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History of Hispanic Employment Program (HEP)

HISTORY of Hispanic Employment Program (HEP).

On November 5, 1970, President Richard Nixon formally established "The Sixteen Point Program." The name of the Program highlighted the sixteen major employment issues presented in the original Presidential Directive. On January 23,1973, the Program was renamed "Spanish-Speaking Program" to emphasize the bilingual skills, and on February 28, 1978, the Program was again renamed to what it's known today as "Hispanic Employment Program (HEP)."

AUTHORITY.

The HEP is an integral part of the Federal government-wide Equal Employment Opportunity Program under the authority of Executive Order 11478 (1969). Also, the following executive orders and statutes apply to all Federal employees and provide statutory basis for the HEP:

  • Civil Rights Act 1964 (P.L. 88-352), as amended.
  • Executive Order 11246, Sept. 24, 1965.
  • Equal Employment Opportunity Act 1972 (P.L. 92-261).
  • Title 5, U.S. Code 7201, 5 C.F.R. Part 720-2, Sept.19, 1979.

OBJECTIVES.

The HEP was established to focus specific attention on the needs of Hispanic Americans in all areas of federal employment. The Program has three overall objectives:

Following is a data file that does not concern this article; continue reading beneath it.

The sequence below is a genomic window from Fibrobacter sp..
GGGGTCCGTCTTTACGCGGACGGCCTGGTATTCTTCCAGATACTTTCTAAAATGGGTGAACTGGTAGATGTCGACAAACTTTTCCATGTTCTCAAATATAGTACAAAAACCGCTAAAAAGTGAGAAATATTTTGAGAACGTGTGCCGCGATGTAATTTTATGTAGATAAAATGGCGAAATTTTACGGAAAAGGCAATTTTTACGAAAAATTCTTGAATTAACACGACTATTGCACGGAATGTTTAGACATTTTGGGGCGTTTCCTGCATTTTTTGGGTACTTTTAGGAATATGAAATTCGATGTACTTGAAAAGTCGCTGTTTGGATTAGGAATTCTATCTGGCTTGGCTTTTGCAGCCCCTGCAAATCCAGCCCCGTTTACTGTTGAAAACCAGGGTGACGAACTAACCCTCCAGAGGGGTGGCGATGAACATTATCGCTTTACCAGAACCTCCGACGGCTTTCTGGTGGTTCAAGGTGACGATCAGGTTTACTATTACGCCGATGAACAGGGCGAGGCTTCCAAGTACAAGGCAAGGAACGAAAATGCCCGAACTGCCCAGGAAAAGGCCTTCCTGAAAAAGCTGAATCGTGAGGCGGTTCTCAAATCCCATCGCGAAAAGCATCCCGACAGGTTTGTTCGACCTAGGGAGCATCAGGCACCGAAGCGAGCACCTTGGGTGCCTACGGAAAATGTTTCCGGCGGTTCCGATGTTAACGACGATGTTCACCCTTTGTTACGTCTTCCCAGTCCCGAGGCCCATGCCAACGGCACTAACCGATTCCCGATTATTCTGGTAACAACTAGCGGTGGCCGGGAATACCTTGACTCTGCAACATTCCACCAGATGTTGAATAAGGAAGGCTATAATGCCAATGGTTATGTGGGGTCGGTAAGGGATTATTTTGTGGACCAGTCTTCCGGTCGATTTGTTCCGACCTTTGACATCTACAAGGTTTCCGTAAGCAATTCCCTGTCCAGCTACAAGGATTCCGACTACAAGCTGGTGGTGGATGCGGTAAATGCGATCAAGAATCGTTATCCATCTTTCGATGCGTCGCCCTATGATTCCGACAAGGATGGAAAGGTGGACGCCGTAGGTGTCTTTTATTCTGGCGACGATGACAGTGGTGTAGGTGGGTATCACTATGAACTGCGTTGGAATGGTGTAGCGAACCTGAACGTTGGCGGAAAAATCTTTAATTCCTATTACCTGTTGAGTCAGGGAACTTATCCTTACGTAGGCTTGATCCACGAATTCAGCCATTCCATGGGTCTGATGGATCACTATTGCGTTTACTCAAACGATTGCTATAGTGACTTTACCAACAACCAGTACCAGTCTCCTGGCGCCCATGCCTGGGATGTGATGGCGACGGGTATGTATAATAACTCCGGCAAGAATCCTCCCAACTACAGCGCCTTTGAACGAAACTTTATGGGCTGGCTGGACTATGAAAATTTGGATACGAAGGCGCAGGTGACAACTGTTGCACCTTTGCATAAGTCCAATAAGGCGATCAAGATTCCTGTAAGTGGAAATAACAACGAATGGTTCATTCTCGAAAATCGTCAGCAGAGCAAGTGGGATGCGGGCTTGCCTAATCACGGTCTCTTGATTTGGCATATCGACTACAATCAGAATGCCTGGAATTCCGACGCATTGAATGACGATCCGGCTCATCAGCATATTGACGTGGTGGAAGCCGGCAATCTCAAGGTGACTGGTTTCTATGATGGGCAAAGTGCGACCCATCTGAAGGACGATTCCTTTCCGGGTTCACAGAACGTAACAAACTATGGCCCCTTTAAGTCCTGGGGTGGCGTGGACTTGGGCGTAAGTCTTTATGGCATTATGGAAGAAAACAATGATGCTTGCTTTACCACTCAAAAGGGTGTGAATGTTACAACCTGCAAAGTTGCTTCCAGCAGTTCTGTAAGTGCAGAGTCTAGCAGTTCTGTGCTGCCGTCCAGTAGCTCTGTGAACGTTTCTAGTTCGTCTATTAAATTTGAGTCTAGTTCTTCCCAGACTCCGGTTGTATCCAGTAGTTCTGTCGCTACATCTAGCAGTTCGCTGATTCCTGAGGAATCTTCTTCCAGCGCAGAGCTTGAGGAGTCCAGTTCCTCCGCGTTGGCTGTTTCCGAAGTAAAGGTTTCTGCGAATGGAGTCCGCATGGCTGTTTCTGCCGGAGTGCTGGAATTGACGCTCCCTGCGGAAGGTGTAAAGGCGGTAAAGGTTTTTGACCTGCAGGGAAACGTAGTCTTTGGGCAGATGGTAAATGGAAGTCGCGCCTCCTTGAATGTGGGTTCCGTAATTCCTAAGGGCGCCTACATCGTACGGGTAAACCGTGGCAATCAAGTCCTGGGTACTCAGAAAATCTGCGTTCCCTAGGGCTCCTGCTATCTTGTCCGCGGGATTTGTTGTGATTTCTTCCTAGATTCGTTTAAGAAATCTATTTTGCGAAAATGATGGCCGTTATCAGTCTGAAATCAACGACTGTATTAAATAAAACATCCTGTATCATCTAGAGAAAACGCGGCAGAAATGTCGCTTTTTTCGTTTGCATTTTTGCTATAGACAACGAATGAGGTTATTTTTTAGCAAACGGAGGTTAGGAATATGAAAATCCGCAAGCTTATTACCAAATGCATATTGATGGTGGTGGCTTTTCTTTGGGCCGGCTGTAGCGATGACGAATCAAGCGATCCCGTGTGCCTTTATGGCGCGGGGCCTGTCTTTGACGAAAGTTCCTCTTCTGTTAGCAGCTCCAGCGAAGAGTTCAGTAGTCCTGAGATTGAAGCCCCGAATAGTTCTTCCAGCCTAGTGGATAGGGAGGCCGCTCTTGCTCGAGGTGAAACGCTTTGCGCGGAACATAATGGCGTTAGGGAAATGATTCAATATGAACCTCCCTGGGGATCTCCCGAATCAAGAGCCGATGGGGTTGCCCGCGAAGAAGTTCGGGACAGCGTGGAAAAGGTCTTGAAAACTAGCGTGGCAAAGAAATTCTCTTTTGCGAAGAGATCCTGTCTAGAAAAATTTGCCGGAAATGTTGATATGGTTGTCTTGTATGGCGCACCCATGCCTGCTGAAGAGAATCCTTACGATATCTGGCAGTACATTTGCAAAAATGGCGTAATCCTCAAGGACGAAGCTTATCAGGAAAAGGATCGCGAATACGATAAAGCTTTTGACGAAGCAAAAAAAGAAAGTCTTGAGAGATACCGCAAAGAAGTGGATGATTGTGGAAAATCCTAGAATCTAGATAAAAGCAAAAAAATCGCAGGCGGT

• Eliminate discrimination practices and disparate treatment in the workplace;
  • Ensure Hispanic Americans are represented throughout the workforce at all grade levels and occupations; and
  • Provide information on employment, training, and educational opportunities to all individuals seeking such opportunities.

PROGRAM EMPHASIS.

  • HEP works toward enhancing employment opportunities for Hispanic employees and individuals seeking Federal employment.
  • HEP assists agency officials, managers and supervisors in their overall EEO responsibilities by implementing results oriented practices to ensure "equal access" to employment opportunities for Hispanic employees and applicants.
  • HEP provides employment information, assistance, and referral services to Federal employees and applicants; and seeks special guidance from other specialists to address technical questions, issues, and concerns.
  • HEP reviews and disseminates workforce profile information on the representation of Hispanics by grade levels, occupations, leadership positions, and other, at all levels of government.
  • HEP monitors and reports to the legal authorities all prohibited employment practices which might adversely affect the employment and career advancement opportunities of Hispanics.
  • HEP organizes and sponsors special activities, such as forums, conferences and workshops, that are employment, training, and educational related in support of the agency.
  • HEP does not seek preferential treatment for Hispanics but rather seeks to ensure "equal access" to all employment opportunities, e.g., hiring, promotion, training, education, awards, recognition.

{Harry Salinas, NIMA/HEP Manager for developing and sharing the History, Authority, Objectives, and Program Emphasis}



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